Losing my mom meant finding my dad

To catch up on the series, read Love, sex, drama and self-discovery: The escapades of Violet Online.

My Dad called me late last night.  He’s eight seven and it was close to midnight. I panicked when I saw his name on my phone.

‘What’s wrong Dad?’

'Violet, I need your help.’

Immediately I saw myself, next to his bedside, saying goodbye. 

‘I’m on my way’ I said.  I jumped into my car and was at his home in about three minutes flat.  Usually it takes twenty minutes.

When I walked in he was sitting in his pajamas at the dining room table, a glass of whisky by his side, holding a pen and paper.  He looked perfectly healthy.

‘Not a great time to do your will Dad.  Come, sit down, let’s see how I can help you’.

‘I am sitting down Violet.  Pull up a chair.  Help me write this thing’.

It turns out he was writing a birthday card.  He was going to a ninetieth birthday party the next day and didn’t know what to say.

Usually my Mom would’ve done these things.  She died a few years ago.

I helped him write the card. And I thought what an absolute blessing it was that he had asked me for help.

Growing up we were never that close. My Mom was the decision maker in the family. She took control and ran the household. She shopped with me, encouraged me to do homework and listened to me talk about boys. My dad went to work every day, played a bit of golf, watched television and mostly, left child-rearing to my mother.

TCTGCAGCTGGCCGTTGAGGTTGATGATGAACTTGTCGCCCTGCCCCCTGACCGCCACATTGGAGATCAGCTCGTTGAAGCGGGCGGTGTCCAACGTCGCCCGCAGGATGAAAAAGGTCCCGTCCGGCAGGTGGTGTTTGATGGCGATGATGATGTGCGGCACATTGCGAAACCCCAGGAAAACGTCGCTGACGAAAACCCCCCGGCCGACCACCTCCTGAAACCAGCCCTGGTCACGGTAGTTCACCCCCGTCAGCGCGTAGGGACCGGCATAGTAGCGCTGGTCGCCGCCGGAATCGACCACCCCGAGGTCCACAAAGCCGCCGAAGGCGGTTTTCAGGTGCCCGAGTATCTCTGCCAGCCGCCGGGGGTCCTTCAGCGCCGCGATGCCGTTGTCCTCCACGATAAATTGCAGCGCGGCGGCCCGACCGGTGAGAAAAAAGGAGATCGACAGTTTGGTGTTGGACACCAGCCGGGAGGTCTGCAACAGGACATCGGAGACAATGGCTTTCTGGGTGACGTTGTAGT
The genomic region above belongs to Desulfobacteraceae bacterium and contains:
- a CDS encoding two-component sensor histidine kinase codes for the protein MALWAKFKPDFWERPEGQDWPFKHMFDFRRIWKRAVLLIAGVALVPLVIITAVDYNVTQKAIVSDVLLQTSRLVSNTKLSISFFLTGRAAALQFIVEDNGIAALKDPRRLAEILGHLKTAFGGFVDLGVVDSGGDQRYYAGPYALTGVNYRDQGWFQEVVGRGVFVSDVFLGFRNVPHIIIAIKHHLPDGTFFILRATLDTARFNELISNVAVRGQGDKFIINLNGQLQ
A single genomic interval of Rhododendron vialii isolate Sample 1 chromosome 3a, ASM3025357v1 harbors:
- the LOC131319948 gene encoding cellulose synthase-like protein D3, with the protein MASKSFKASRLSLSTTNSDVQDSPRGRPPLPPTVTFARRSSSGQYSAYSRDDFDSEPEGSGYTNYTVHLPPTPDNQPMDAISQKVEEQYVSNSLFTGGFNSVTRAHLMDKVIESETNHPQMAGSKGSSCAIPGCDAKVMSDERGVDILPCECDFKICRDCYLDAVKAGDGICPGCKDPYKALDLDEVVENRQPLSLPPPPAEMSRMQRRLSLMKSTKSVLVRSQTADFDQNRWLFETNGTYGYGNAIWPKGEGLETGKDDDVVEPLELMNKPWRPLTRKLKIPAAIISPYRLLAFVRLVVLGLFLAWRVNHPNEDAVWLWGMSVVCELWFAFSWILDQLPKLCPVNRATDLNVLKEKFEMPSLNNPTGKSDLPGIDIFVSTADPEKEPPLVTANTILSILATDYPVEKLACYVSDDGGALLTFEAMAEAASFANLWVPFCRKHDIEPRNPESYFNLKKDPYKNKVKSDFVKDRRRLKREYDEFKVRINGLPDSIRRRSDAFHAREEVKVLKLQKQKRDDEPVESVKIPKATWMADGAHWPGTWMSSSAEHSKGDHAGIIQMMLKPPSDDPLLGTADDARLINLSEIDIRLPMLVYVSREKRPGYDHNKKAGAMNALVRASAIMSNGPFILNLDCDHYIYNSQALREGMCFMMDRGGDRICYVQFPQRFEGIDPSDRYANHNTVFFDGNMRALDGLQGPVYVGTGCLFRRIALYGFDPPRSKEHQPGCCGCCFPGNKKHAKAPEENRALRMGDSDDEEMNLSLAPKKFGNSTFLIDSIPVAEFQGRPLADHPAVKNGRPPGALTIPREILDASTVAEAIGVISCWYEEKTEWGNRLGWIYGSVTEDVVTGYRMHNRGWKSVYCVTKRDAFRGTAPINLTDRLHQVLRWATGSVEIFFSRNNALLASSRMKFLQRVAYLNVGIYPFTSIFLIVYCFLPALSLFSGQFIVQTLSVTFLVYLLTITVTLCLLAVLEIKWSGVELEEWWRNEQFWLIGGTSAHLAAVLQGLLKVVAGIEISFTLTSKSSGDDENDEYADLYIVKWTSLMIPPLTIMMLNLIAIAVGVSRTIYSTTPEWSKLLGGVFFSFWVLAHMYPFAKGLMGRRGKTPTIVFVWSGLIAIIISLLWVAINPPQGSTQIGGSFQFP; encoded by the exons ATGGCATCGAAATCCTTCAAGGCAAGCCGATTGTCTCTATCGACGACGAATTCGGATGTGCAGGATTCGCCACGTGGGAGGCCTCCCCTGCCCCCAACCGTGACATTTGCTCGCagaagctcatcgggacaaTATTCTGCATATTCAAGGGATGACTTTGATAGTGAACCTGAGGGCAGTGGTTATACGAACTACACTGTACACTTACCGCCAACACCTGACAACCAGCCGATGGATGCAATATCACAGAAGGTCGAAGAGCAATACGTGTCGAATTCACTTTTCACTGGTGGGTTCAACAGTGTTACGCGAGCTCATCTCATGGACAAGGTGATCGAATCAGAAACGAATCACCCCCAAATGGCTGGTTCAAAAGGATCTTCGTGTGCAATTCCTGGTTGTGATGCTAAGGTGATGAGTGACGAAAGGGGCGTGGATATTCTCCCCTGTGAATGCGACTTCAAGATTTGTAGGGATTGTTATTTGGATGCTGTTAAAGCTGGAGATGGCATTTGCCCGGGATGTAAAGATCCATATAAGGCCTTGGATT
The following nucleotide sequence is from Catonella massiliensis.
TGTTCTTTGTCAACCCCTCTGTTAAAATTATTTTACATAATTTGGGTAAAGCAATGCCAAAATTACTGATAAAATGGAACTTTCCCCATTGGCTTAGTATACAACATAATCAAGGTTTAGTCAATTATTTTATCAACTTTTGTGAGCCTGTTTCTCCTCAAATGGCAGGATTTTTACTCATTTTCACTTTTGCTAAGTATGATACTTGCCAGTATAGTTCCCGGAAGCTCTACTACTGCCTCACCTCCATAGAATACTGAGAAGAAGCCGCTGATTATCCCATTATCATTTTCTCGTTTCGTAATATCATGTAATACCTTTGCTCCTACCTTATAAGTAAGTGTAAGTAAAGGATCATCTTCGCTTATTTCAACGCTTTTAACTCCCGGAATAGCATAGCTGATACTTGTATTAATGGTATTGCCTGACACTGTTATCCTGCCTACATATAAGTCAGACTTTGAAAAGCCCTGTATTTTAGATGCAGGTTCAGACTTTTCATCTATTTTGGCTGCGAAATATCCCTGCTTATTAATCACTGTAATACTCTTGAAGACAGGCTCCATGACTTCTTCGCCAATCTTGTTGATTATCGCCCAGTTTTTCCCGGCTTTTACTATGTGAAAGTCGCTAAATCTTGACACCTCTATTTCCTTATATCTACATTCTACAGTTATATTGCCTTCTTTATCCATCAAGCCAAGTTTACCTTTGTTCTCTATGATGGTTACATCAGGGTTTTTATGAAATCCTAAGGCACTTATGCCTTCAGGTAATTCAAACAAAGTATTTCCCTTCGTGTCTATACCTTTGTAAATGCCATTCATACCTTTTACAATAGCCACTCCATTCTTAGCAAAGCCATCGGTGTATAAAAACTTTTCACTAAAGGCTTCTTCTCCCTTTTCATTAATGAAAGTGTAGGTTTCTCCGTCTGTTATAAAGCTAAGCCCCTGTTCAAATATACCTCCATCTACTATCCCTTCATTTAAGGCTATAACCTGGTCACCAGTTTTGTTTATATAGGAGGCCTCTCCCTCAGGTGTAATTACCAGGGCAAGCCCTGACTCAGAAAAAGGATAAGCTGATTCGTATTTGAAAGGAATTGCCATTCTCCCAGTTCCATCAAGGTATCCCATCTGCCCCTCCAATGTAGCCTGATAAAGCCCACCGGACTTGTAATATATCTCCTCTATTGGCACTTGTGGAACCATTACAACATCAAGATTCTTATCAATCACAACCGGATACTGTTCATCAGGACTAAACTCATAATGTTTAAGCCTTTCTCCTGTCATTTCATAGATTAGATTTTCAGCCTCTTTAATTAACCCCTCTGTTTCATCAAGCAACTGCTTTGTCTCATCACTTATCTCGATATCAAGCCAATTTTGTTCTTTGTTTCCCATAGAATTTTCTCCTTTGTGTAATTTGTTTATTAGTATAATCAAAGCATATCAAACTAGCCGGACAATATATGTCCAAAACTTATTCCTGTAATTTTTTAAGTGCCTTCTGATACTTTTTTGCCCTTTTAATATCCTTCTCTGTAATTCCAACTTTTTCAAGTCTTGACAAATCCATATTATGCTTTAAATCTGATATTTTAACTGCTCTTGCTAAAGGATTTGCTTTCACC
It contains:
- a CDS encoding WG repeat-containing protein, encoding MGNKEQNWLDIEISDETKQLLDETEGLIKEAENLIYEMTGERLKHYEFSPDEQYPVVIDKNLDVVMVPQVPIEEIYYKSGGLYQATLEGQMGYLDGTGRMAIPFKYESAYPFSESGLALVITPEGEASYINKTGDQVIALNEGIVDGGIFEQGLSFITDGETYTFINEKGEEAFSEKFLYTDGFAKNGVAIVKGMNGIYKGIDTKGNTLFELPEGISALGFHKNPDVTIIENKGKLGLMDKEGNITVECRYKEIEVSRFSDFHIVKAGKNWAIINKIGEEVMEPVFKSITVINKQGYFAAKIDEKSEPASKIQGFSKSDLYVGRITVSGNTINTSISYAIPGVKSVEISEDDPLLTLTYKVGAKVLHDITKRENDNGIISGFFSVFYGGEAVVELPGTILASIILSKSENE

My Dad was gentle but uninvolved.  As so many men were, of that generation.

My Mother’s death was huge. They’d been together for close to fifty years, a lifetime.  It wasn’t all bliss. I think there were some really terrible times, but they’d stayed together, had mostly loved each other and were pretty dependent on one another.   

Yet what my Mother’s death did was open up a gap for me and my dad.  

We started to talk. Really talk. And spend time together. And shop. And still talk about boys. And drink whisky.  And do all the things that we hadn’t done when we were both younger.

Asking me to help with the card is the first time he has ever asked me for help. He didn’t much like what I suggested he wrote and landed up doing his own thing anyway. He can be stubborn, that way, my Dad.

But I love him.  I love that we’ve grown close.  I love that we have this time together. 

I’m grateful too for my Mom, for giving us this time. I miss her. I never got close to writing her ninetieth birthday card.  But I really hope I get to write my Fathers’.

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